Evangelical Textual Criticism

Friday, October 16, 2009

New Acropolis Museum and Nomina Sacra

The following will be no surprise for those of us who see lots of Greek inscriptions, but it may nevertheless be of some interest.

During the summer I had the opportunity to visit the New Acropolis museum in Athens. It is a great place, certainly when compared with the old one up on the Acropolis. For those of you who will go there sooner or later, there is an interesting inscription in the first major gallery (here, at the right hand side; sorry, I don't have a picture of the actual inscription). The inv. no. is EM 8123, is published as IG II² 2894, and is dated to the end of I AD.

The eight lines of this dedication in Greek to Apollo start off with mentioning the Latin name of the donor. His praenomen is Τιβεριος which is, naturally, abbreviated as τιβ. The interesting feature is that there is an overstroke over these three letters. There is no need to set these letters apart from the other text, as the praenomen occupies a line on its own (the first line within the enclosing wreath). I have seen the overstroke used for abbreviated names in more Greek inscriptions, always indicating Latin praenomina.

It is interesting to see that the overstroke for abbreviated names is a known feature in the first century and is part of the context in which nomina sacra came into existence. I think this phenomenon affects the balance of probabilities of two notions, but without settling the issue:

1) It is likely that the nomina sacra were 'designed' in a Graeco-Roman context.

2) The origin (or original idea) for the nomina sacra started with the name ιησους in the form ιης (with overstroke).

8 comments:

  1. "I have seen the overstroke used for abbreviated names in more Greek inscriptions, always indicating Latin praenomina."

    I have seen an overstroke used in P72 for non-Greek proper names like Michael (the archangel, Enok, Sarah, Abraham, Noah. Some other names are marked with an apostrophe, and others left unmarked. Interestingly, however, the names are not abbreviated, and the overstrokes in these cases do not cover the whole width of the name.

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  2. Interesting. But if the NS originated in a Greco-roman context around the end of the 1st century or later, then wouldn't it be quite possible (maybe even probable) that the title Christos would also have been conceived by the scribes as essentially part of Jesus' name and equally susceptible to being abbreviated by the same convention?

    Also, is it correct to infer from your argument that you believe the sigma in the early abbreviation ιης would have been first thought of as the first sigma in the name and not the ending as we are used to seeing in inflected nomina sacra? If so, then Barnabas 9:8 helps support your case I think.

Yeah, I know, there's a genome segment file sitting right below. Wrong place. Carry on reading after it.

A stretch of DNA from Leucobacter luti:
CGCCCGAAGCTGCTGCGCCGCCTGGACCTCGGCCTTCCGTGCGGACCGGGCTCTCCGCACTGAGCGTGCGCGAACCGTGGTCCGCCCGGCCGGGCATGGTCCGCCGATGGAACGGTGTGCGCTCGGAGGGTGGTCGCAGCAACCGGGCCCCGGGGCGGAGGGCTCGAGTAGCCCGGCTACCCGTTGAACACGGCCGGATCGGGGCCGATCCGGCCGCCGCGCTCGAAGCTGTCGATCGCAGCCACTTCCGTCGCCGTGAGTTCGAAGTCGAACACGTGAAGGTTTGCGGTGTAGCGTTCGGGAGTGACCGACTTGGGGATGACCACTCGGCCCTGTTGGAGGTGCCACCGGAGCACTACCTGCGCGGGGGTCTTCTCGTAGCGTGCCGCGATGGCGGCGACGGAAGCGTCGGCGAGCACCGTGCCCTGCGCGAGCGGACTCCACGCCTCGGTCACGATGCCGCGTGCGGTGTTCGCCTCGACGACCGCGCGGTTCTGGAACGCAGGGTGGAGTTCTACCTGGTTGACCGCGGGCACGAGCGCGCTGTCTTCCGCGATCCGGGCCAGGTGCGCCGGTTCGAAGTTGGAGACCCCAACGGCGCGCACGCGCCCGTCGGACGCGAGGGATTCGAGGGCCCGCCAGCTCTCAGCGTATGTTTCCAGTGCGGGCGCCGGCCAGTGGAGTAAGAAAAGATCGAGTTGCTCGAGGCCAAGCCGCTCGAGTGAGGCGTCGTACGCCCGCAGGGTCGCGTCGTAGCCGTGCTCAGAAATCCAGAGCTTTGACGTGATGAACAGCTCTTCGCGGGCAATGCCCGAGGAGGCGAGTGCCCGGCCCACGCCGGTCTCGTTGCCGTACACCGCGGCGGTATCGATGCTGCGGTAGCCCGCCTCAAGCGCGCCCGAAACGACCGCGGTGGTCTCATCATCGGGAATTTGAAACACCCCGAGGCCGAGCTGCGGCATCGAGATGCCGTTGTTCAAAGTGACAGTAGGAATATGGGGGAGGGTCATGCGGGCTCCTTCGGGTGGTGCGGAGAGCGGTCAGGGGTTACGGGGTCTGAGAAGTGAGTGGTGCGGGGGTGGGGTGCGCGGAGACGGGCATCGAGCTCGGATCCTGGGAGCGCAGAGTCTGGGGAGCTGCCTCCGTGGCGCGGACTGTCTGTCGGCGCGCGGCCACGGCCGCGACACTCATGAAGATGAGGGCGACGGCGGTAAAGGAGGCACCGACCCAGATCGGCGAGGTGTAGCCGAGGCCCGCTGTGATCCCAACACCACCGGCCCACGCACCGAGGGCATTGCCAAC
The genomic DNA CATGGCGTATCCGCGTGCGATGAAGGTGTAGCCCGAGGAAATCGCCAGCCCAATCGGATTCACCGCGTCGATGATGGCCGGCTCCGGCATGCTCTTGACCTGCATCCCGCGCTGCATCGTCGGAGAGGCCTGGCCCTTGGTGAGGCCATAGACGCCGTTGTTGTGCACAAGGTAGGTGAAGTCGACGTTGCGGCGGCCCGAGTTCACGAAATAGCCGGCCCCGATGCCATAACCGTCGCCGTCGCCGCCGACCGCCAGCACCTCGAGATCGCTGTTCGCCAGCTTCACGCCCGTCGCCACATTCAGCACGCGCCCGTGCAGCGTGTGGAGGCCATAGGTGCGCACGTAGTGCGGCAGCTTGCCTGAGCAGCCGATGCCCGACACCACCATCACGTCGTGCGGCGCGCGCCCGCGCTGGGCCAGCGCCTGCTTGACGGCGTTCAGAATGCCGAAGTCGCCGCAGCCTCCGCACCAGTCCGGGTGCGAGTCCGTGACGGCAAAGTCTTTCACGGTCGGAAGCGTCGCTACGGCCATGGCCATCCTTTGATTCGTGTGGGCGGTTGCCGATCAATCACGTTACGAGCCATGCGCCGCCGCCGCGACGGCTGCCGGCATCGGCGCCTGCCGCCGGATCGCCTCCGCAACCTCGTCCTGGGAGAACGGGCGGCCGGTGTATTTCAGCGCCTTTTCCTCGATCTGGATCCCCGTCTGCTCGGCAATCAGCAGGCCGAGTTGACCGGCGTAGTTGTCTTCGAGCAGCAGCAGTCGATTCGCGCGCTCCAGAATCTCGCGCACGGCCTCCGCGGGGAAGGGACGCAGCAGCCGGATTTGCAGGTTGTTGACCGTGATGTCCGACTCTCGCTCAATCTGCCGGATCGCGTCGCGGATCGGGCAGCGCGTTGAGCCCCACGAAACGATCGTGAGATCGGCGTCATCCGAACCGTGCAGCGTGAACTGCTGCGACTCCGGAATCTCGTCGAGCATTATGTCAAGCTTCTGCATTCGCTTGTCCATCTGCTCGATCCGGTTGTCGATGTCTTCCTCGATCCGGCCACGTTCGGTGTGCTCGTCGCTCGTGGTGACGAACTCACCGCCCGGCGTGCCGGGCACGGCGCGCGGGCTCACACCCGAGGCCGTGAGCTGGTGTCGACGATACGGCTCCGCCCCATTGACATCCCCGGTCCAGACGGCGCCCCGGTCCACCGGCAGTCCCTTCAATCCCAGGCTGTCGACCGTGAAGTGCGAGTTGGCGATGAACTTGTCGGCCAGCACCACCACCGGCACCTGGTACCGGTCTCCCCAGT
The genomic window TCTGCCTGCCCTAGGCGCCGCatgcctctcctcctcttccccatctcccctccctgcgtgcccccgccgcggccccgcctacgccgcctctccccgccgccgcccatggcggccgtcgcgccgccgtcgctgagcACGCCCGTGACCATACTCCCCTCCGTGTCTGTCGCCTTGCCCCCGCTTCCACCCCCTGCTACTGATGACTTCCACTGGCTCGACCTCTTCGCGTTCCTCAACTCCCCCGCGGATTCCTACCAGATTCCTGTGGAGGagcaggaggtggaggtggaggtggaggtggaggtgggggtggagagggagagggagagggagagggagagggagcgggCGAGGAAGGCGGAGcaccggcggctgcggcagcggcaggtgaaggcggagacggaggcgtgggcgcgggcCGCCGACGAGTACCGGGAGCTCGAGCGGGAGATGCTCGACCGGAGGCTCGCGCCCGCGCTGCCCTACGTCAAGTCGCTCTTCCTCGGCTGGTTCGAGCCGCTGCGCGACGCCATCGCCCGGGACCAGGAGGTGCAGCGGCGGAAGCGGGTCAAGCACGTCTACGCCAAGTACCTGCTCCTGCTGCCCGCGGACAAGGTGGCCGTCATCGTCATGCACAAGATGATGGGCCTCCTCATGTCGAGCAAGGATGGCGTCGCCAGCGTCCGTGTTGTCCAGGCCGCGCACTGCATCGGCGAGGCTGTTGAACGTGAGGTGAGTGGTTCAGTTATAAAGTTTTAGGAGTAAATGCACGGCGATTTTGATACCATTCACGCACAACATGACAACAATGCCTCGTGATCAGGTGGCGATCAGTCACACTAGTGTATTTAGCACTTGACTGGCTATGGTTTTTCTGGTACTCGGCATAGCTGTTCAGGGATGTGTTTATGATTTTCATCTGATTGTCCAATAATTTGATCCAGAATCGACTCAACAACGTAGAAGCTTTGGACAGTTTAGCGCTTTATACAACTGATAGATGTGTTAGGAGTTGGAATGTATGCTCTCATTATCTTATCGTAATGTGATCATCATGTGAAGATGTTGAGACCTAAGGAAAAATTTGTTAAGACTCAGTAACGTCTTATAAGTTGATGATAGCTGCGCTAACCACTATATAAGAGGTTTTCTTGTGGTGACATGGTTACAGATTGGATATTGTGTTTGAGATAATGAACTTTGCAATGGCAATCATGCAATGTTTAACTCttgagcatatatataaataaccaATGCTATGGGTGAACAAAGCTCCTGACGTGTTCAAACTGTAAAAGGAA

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  3. Eric, if the original idea for the nomina sacra started indeed with ιησους, then I assume that in the form ιης the sigma is indeed the third letter. But frankly, how this moved from abbreviation (suspension of final part of a name) to contraction (in recording only the first and final letter[s]) is still unclear to me. Might it have something to do with the fact that in literary texts there is more need to report the case ending of a name than in an inscription?

    I would not be surprised if the basic set of nomina sacra (ιησους, χριστος, κυριος, θεος, πνευμα [possibly]) was conceived in just a single afternoon when a bunch of scribes were having a cup of tea on the agora, happened to see an inscription, felt a bit creative, and started talking.

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  4. You may not have a photo, but how about a nice drawing?

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  5. I like the idea that NS originated with KURIOS in Greek OT mss, out of a fear of violating the Third Commandment, and spread from there to QEOS and thence to IHSOUS.

    I'm wondering if the overstroke served some of the same semantic function now filled by initial capitals in proper nouns.

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  6. Dirk, I definitely think you're right about the NS requiring the final letter in order to indicate the inflection. I've heard it remarked before that this was innovative and that earlier known Greek abbreviations were just the beginnings of words without the endings (exactly as you propose for the original ιης). But I also have heard that abbreviations were very rare in literary manuscripts and were mainly confined to documentary texts. Isn't it the case that documentary texts have much less need for inflection of nouns in general than literary texts do? Many documentary texts, such as lists, wouldn't have had complete sentences. But in the texts where we find NS, the inflection often conveys valuable information. If early Christian scribes did first begin abbreviating Ihsous (and I suspect by the same reasoning, Christos) after the pattern you observed in inscriptions with only the initial letters, then it wouldn't have taken long before they realized they needed those last letters.

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  7. Here's an interesting inscription in Latin from the early 5th century, with XPI inserted in Greek letters as an NS:
    http://en.wikipedia.org/wiki/File:Consular_diptych_Probus_406.jpg

    In case the link doesn't work, the inscription reads:
    INNOMINI.
    _XPI_.VINCAS
    SEMPER

    I don't know Latin well enough--could these be the first two and last letters, or must it be the first three?

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